Even more interesting is where the brain scans differed. The long-in-love brains showed no activity among areas commonly associated with anxiety and fear. “Individuals in long-term relationships may experience the excitement, sexual attraction, engagement, and intensity associated with romantic love, “ says study co-author Bianco Acevedo. “But they report pining, anxiety, intrusive thinking far less than individuals newly in love.”

Instead of activating the anxiety areas of the brain, the long-marrieds had more active brain areas that were associated with pleasure and pain relief. (I’ve shared other research that showed touch from a loved one can reduce one’s pain. Read Need a Pain Reliever? Try Love. ) These pleasure centers are the same areas that become active when we eat good food or use certain substances, such as morphine. The long-term lovers’ brains also showed more activity related to brain regions associated with maternal love.

The news may not be positive for some couples, says the study’s other co-author, Arthur Aron, who says some couples don’t want to hear that others have a steady, unyielding passion for one another. “Nobody wants to hear about couples doing better than they are. We all like to believe we’re the best.”

On the other hand, engaged and married couples, as well as marriage therapists, should understand that it is very possible for many couples to retain that passion, and not just be content companions. How can they do that? Aron’s other research suggests the most successful couples are the ones that help one another engage in self-expansion—something we discussed in the recent post Is the Happy Marriage the ‘Me’ Marriage? Aron also says couples who were still in love reported more frequent sex, adjusted for age.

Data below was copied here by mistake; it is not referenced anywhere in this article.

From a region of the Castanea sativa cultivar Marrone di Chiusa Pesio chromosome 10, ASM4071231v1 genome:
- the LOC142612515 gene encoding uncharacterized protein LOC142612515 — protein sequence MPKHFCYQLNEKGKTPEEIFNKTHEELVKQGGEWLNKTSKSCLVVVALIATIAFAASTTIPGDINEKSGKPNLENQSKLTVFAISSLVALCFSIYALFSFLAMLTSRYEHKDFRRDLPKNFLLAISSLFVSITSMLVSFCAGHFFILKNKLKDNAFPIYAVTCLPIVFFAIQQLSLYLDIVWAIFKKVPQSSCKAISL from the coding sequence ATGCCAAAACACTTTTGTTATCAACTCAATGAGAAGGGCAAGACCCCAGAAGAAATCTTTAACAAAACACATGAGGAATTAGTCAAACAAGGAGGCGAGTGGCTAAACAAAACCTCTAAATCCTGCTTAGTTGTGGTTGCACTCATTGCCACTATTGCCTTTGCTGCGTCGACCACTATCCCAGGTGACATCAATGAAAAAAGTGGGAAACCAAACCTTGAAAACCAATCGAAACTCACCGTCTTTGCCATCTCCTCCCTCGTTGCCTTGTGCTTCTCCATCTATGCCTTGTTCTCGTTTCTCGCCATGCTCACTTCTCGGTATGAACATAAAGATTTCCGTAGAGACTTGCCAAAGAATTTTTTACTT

See the Time Magazine article here that describes the study.

Do you think most married couples would show very different brain scans than the ones self-selected in the study as having the same passion as those newly in love? Where do you think research should tread next in this area?

Photo Credit: ©Marem/PhotoXpress.com

Improve Sexual Sparks with Better Body Image

“Keeping the Sparks Alive” Series Post 2

Couples face many obstacles to maintaining sexual compatibility and satisfaction. Some find the challenges too daunting and give up on this vital part of marriage, because they believe their spouse will never understand their needs and desires.

However, there are many resources that can help you each see things a little more as your partner does, giving you a glimpse at what it takes to improve your intimacy. Many obstacles seem out of your control, but in fact, you can do a lot to encourage your spouse. For example, if your spouse suffers from a poor body image, this can put a wet blanket on your sex lives.

It’s interesting that research shows most men have a very positive body image—even when they’ve gained a little weight over the years. Women, on the other hand, overwhelmingly obsess about every dimple and compare the shape of their hips and breasts to the world’s top supermodels. A constant barrage of media advertising “perfect” bodies and “how to achieve the perfect body” exacerbates the problem. The fact that many women bear children and have subsequent body changes is also a factor. However, the issue of negative body image can affect both men and women.